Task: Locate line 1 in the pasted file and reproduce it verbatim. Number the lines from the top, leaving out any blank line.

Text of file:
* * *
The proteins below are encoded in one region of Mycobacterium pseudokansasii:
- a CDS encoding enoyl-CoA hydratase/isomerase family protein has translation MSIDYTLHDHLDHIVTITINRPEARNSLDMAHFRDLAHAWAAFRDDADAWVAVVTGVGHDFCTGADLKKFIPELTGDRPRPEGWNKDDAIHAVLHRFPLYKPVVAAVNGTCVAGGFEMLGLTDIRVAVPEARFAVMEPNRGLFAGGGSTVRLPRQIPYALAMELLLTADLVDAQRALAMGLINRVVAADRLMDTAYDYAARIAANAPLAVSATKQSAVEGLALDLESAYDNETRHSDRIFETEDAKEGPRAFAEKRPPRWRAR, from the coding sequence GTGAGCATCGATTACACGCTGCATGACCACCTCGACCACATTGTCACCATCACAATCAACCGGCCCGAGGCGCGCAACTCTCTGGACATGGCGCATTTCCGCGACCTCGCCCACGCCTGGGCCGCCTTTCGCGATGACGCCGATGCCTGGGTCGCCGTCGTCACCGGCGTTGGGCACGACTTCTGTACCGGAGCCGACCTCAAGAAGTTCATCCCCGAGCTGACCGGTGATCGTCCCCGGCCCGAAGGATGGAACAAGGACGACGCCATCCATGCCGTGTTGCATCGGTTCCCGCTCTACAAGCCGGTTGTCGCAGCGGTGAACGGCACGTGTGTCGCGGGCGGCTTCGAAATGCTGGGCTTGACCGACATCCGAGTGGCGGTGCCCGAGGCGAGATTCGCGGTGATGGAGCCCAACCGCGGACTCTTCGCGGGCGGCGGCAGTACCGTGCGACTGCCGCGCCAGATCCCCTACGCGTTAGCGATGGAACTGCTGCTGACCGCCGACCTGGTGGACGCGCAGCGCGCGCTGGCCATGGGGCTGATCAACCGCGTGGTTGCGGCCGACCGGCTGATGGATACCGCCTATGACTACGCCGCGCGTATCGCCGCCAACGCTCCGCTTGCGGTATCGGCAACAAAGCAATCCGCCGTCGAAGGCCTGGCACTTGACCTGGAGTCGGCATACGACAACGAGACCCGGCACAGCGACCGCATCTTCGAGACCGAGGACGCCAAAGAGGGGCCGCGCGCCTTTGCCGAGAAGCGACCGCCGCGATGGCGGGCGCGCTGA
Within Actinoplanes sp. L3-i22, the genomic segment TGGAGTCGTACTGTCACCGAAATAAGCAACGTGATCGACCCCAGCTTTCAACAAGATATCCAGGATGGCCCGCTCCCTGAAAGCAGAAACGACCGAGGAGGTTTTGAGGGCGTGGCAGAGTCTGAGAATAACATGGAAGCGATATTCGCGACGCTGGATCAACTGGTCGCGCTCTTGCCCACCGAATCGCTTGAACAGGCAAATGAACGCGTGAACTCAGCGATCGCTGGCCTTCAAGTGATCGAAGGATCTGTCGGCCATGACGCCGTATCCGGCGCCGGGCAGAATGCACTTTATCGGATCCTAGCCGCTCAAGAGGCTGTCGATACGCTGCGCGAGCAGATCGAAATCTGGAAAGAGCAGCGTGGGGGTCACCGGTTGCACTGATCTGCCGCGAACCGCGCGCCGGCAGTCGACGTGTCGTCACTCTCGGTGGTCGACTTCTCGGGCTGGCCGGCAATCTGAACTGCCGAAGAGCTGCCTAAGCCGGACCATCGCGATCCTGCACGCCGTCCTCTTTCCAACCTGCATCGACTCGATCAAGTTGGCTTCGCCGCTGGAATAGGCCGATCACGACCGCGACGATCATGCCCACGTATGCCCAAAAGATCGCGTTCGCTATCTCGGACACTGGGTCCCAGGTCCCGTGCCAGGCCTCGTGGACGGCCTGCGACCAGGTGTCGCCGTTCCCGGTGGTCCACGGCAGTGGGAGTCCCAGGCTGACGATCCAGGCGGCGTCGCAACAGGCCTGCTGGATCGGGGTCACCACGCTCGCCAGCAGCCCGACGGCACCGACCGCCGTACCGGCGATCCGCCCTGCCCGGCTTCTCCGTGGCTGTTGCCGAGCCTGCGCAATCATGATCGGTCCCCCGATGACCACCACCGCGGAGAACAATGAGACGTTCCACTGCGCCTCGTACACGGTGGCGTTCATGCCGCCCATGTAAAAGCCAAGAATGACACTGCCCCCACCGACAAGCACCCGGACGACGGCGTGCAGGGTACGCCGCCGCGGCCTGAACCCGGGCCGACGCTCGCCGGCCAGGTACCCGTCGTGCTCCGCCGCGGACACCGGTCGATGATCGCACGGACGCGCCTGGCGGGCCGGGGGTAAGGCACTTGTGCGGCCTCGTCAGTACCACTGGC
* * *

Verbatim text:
The proteins below are encoded in one region of Mycobacterium pseudokansasii: